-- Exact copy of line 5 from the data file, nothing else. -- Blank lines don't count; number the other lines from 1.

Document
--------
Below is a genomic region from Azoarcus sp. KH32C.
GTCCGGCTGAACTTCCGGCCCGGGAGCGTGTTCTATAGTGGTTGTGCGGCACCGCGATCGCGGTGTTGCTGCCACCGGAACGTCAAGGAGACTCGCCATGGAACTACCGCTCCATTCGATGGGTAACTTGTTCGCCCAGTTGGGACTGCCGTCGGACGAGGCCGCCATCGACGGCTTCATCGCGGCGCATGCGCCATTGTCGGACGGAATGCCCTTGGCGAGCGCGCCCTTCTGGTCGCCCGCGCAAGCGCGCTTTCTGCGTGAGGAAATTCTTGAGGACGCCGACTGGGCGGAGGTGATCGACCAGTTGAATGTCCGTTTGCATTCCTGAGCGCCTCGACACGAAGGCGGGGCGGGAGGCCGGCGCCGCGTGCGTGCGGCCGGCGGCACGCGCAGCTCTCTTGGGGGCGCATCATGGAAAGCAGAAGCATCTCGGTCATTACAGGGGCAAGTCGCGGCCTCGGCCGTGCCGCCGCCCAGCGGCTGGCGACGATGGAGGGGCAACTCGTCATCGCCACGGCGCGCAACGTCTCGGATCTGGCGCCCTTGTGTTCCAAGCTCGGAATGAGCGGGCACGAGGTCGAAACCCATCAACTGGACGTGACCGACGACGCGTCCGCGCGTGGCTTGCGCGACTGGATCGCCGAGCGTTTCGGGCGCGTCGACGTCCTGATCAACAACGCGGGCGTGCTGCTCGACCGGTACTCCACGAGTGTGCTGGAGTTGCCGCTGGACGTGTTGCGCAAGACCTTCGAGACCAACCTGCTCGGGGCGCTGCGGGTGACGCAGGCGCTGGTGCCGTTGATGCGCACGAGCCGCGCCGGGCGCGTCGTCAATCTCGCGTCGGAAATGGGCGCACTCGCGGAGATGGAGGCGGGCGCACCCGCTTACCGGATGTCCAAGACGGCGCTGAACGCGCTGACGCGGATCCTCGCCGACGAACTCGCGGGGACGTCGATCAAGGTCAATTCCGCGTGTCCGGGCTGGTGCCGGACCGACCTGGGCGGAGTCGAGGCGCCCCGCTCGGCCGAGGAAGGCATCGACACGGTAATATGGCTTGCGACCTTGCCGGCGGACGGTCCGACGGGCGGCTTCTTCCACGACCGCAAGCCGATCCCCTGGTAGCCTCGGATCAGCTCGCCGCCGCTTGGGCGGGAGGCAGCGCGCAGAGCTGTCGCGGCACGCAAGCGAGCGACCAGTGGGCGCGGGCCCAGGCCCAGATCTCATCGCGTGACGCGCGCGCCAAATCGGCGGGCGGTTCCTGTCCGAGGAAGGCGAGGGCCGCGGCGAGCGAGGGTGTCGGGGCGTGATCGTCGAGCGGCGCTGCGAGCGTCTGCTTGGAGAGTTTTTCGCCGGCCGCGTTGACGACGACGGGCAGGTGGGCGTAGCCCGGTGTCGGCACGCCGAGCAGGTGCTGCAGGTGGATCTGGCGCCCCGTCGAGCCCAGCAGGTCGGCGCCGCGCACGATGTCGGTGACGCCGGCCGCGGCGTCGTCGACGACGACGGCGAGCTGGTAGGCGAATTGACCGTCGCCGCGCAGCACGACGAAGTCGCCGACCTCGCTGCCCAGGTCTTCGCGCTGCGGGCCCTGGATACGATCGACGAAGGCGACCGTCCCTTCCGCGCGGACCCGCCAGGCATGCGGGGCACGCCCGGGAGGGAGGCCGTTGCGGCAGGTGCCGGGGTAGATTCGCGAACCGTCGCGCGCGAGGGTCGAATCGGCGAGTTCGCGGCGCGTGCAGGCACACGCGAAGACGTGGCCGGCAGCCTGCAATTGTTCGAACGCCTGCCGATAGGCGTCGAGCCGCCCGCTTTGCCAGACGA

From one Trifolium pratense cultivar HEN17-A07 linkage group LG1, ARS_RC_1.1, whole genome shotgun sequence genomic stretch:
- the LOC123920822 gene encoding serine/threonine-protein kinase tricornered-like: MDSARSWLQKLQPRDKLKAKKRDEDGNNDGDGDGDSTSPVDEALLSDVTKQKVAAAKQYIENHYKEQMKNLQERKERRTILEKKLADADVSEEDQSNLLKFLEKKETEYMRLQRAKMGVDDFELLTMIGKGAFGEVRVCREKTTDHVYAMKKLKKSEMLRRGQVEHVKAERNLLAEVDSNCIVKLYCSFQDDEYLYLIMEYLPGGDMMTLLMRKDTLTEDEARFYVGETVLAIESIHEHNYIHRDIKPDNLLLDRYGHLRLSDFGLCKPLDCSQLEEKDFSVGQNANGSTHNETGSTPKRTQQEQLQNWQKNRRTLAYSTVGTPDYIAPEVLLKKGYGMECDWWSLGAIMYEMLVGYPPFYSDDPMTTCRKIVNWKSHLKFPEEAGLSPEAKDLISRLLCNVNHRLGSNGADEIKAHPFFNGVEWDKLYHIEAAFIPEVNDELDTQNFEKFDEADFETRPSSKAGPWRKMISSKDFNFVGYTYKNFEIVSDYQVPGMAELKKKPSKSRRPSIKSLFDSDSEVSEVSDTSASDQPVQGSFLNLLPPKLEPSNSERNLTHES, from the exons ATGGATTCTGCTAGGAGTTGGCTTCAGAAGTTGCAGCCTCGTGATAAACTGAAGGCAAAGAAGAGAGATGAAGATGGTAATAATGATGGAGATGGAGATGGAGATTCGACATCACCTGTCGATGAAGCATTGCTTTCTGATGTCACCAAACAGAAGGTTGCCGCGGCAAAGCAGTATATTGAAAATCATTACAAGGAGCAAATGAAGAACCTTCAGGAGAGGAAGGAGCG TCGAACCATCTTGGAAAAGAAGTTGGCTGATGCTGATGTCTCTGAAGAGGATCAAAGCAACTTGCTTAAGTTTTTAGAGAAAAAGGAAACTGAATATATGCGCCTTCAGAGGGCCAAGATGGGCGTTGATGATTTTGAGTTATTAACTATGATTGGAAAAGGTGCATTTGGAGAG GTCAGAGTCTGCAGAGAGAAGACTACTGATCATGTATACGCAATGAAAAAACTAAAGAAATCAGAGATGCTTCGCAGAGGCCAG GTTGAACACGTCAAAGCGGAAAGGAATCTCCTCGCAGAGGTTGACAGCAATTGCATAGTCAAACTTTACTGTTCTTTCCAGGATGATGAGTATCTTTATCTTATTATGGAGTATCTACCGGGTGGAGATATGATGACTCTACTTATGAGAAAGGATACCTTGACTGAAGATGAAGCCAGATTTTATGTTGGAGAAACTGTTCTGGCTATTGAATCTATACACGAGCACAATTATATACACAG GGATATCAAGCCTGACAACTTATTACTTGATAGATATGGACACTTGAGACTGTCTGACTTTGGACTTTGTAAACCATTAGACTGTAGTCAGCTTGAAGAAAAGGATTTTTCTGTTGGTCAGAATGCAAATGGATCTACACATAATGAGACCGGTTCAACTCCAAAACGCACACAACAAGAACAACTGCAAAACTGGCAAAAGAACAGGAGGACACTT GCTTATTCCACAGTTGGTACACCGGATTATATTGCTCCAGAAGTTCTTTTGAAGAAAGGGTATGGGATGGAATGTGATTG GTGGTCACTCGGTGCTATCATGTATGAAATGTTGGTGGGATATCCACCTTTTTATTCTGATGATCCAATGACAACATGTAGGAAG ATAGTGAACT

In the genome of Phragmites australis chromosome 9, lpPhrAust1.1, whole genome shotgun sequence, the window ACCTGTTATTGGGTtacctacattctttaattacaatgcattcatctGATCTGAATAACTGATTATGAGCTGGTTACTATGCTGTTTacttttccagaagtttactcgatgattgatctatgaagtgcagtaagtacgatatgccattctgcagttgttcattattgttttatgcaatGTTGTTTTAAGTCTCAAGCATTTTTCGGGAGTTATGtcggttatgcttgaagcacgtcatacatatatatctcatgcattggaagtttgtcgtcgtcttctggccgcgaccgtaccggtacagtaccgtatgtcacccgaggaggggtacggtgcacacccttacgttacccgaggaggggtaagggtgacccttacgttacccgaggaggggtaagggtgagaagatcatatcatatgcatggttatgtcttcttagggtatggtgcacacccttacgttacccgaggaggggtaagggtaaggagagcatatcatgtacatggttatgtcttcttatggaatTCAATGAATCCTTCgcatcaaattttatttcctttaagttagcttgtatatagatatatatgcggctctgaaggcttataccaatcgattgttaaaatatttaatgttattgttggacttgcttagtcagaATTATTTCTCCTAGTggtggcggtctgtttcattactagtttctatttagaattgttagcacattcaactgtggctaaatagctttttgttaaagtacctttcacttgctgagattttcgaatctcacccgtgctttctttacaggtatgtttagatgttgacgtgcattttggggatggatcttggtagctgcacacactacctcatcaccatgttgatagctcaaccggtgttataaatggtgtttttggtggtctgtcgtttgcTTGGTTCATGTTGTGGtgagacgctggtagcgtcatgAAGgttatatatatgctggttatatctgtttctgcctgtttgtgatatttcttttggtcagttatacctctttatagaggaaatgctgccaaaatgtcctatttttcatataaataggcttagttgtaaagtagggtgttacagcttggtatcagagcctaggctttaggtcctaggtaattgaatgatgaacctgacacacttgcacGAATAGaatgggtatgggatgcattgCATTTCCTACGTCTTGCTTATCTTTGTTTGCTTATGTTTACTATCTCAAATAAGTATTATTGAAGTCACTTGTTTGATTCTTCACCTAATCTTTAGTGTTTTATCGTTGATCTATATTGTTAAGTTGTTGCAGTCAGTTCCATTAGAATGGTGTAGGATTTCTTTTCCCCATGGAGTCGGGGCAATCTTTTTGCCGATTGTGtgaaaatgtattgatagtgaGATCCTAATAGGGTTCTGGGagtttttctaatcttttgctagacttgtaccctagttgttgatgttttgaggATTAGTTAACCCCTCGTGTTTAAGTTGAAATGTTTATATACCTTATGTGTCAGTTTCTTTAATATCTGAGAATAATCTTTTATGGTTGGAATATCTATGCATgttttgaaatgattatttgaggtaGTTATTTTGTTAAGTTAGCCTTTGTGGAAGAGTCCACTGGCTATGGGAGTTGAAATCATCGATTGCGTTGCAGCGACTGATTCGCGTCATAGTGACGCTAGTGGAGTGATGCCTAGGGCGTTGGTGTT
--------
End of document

In the genome of Phragmites australis chromosome 9, lpPhrAust1.1, whole genome shotgun sequence, the window ACCTGTTATTGGGTtacctacattctttaattacaatgcattcatctGATCTGAATAACTGATTATGAGCTGGTTACTATGCTGTTTacttttccagaagtttactcgatgattgatctatgaagtgcagtaagtacgatatgccattctgcagttgttcattattgttttatgcaatGTTGTTTTAAGTCTCAAGCATTTTTCGGGAGTTATGtcggttatgcttgaagcacgtcatacatatatatctcatgcattggaagtttgtcgtcgtcttctggccgcgaccgtaccggtacagtaccgtatgtcacccgaggaggggtacggtgcacacccttacgttacccgaggaggggtaagggtgacccttacgttacccgaggaggggtaagggtgagaagatcatatcatatgcatggttatgtcttcttagggtatggtgcacacccttacgttacccgaggaggggtaagggtaaggagagcatatcatgtacatggttatgtcttcttatggaatTCAATGAATCCTTCgcatcaaattttatttcctttaagttagcttgtatatagatatatatgcggctctgaaggcttataccaatcgattgttaaaatatttaatgttattgttggacttgcttagtcagaATTATTTCTCCTAGTggtggcggtctgtttcattactagtttctatttagaattgttagcacattcaactgtggctaaatagctttttgttaaagtacctttcacttgctgagattttcgaatctcacccgtgctttctttacaggtatgtttagatgttgacgtgcattttggggatggatcttggtagctgcacacactacctcatcaccatgttgatagctcaaccggtgttataaatggtgtttttggtggtctgtcgtttgcTTGGTTCATGTTGTGGtgagacgctggtagcgtcatgAAGgttatatatatgctggttatatctgtttctgcctgtttgtgatatttcttttggtcagttatacctctttatagaggaaatgctgccaaaatgtcctatttttcatataaataggcttagttgtaaagtagggtgttacagcttggtatcagagcctaggctttaggtcctaggtaattgaatgatgaacctgacacacttgcacGAATAGaatgggtatgggatgcattgCATTTCCTACGTCTTGCTTATCTTTGTTTGCTTATGTTTACTATCTCAAATAAGTATTATTGAAGTCACTTGTTTGATTCTTCACCTAATCTTTAGTGTTTTATCGTTGATCTATATTGTTAAGTTGTTGCAGTCAGTTCCATTAGAATGGTGTAGGATTTCTTTTCCCCATGGAGTCGGGGCAATCTTTTTGCCGATTGTGtgaaaatgtattgatagtgaGATCCTAATAGGGTTCTGGGagtttttctaatcttttgctagacttgtaccctagttgttgatgttttgaggATTAGTTAACCCCTCGTGTTTAAGTTGAAATGTTTATATACCTTATGTGTCAGTTTCTTTAATATCTGAGAATAATCTTTTATGGTTGGAATATCTATGCATgttttgaaatgattatttgaggtaGTTATTTTGTTAAGTTAGCCTTTGTGGAAGAGTCCACTGGCTATGGGAGTTGAAATCATCGATTGCGTTGCAGCGACTGATTCGCGTCATAGTGACGCTAGTGGAGTGATGCCTAGGGCGTTGGTGTT